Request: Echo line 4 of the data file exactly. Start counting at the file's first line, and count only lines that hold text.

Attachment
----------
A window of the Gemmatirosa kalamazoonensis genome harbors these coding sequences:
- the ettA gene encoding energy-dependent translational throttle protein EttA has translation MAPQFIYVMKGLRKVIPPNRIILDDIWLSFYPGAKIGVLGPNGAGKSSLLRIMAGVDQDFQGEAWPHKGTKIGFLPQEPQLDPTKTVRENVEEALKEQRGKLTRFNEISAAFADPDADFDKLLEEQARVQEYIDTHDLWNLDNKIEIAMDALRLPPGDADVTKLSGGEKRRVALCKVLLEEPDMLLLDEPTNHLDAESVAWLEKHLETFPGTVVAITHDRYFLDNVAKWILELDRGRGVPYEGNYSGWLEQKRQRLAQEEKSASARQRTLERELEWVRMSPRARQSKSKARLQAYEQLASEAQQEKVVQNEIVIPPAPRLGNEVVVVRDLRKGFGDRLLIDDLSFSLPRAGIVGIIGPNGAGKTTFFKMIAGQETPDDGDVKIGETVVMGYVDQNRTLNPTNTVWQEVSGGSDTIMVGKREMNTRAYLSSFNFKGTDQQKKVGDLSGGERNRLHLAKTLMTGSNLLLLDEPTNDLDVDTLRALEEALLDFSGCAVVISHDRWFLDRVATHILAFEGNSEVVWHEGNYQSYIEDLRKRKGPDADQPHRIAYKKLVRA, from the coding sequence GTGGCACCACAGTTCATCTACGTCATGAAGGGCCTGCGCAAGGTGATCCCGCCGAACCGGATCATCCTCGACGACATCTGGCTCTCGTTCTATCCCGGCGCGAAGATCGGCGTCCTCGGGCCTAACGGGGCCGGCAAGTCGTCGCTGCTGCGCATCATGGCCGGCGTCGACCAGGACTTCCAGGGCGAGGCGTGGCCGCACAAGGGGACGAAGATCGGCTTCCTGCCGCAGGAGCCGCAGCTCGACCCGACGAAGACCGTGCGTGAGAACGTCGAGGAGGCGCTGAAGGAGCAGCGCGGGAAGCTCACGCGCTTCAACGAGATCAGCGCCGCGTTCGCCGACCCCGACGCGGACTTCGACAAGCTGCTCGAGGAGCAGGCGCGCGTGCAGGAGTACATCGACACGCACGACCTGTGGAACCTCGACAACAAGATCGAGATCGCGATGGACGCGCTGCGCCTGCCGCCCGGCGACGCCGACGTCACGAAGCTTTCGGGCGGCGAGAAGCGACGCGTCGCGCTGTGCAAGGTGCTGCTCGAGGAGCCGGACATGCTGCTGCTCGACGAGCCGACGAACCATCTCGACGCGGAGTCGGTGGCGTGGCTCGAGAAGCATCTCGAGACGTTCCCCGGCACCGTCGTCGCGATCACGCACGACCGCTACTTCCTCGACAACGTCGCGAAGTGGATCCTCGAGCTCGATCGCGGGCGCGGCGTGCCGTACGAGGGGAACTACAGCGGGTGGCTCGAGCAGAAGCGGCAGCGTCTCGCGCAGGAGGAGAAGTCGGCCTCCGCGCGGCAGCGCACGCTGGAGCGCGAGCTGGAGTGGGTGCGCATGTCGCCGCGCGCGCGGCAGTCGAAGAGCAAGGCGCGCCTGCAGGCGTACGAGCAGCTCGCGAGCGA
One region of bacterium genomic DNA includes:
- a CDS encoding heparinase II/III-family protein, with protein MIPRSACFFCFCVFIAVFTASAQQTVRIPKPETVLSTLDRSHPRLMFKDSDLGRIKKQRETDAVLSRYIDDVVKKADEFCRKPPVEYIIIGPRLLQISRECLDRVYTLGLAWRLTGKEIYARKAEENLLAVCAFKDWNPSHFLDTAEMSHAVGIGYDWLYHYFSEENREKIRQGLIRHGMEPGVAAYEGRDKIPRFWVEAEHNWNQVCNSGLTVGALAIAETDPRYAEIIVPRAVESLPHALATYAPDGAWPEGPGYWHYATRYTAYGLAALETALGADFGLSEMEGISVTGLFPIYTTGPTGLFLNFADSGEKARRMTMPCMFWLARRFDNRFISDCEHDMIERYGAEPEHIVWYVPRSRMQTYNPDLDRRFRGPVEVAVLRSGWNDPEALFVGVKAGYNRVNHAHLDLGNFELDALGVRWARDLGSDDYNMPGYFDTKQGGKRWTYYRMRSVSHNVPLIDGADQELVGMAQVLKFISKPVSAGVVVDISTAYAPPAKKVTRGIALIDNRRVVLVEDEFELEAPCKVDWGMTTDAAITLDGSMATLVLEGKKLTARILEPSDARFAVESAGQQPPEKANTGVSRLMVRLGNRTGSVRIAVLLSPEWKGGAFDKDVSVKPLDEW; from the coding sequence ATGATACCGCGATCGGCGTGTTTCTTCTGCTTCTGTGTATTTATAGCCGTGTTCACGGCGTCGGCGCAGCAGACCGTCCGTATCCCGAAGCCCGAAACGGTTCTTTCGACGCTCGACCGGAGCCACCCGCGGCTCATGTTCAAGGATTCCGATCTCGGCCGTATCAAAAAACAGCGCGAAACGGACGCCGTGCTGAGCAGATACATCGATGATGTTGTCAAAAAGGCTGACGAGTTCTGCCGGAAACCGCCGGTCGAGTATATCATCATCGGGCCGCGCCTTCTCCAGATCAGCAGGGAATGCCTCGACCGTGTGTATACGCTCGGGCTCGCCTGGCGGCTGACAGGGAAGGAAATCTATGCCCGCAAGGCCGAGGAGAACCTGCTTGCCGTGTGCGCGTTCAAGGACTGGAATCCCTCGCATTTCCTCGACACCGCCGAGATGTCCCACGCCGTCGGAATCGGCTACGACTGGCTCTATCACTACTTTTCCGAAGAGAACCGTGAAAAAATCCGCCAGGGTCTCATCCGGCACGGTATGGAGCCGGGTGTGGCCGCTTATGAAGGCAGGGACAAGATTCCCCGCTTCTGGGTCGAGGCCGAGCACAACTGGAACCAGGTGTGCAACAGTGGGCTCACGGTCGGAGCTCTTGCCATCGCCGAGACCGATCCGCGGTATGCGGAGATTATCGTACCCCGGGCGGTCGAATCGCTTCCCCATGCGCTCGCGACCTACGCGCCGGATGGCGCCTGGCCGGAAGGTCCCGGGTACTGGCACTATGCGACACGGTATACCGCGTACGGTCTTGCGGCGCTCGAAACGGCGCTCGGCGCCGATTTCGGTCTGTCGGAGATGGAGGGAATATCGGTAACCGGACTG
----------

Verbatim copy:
- a CDS encoding heparinase II/III-family protein, with protein MIPRSACFFCFCVFIAVFTASAQQTVRIPKPETVLSTLDRSHPRLMFKDSDLGRIKKQRETDAVLSRYIDDVVKKADEFCRKPPVEYIIIGPRLLQISRECLDRVYTLGLAWRLTGKEIYARKAEENLLAVCAFKDWNPSHFLDTAEMSHAVGIGYDWLYHYFSEENREKIRQGLIRHGMEPGVAAYEGRDKIPRFWVEAEHNWNQVCNSGLTVGALAIAETDPRYAEIIVPRAVESLPHALATYAPDGAWPEGPGYWHYATRYTAYGLAALETALGADFGLSEMEGISVTGLFPIYTTGPTGLFLNFADSGEKARRMTMPCMFWLARRFDNRFISDCEHDMIERYGAEPEHIVWYVPRSRMQTYNPDLDRRFRGPVEVAVLRSGWNDPEALFVGVKAGYNRVNHAHLDLGNFELDALGVRWARDLGSDDYNMPGYFDTKQGGKRWTYYRMRSVSHNVPLIDGADQELVGMAQVLKFISKPVSAGVVVDISTAYAPPAKKVTRGIALIDNRRVVLVEDEFELEAPCKVDWGMTTDAAITLDGSMATLVLEGKKLTARILEPSDARFAVESAGQQPPEKANTGVSRLMVRLGNRTGSVRIAVLLSPEWKGGAFDKDVSVKPLDEW; from the coding sequence ATGATACCGCGATCGGCGTGTTTCTTCTGCTTCTGTGTATTTATAGCCGTGTTCACGGCGTCGGCGCAGCAGACCGTCCGTATCCCGAAGCCCGAAACGGTTCTTTCGACGCTCGACCGGAGCCACCCGCGGCTCATGTTCAAGGATTCCGATCTCGGCCGTATCAAAAAACAGCGCGAAACGGACGCCGTGCTGAGCAGATACATCGATGATGTTGTCAAAAAGGCTGACGAGTTCTGCCGGAAACCGCCGGTCGAGTATATCATCATCGGGCCGCGCCTTCTCCAGATCAGCAGGGAATGCCTCGACCGTGTGTATACGCTCGGGCTCGCCTGGCGGCTGACAGGGAAGGAAATCTATGCCCGCAAGGCCGAGGAGAACCTGCTTGCCGTGTGCGCGTTCAAGGACTGGAATCCCTCGCATTTCCTCGACACCGCCGAGATGTCCCACGCCGTCGGAATCGGCTACGACTGGCTCTATCACTACTTTTCCGAAGAGAACCGTGAAAAAATCCGCCAGGGTCTCATCCGGCACGGTATGGAGCCGGGTGTGGCCGCTTATGAAGGCAGGGACAAGATTCCCCGCTTCTGGGTCGAGGCCGAGCACAACTGGAACCAGGTGTGCAACAGTGGGCTCACGGTCGGAGCTCTTGCCATCGCCGAGACCGATCCGCGGTATGCGGAGATTATCGTACCCCGGGCGGTCGAATCGCTTCCCCATGCGCTCGCGACCTACGCGCCGGATGGCGCCTGGCCGGAAGGTCCCGGGTACTGGCACTATGCGACACGGTATACCGCGTACGGTCTTGCGGCGCTCGAAACGGCGCTCGGCGCCGATTTCGGTCTGTCGGAGATGGAGGGAATATCGGTAACCGGACTG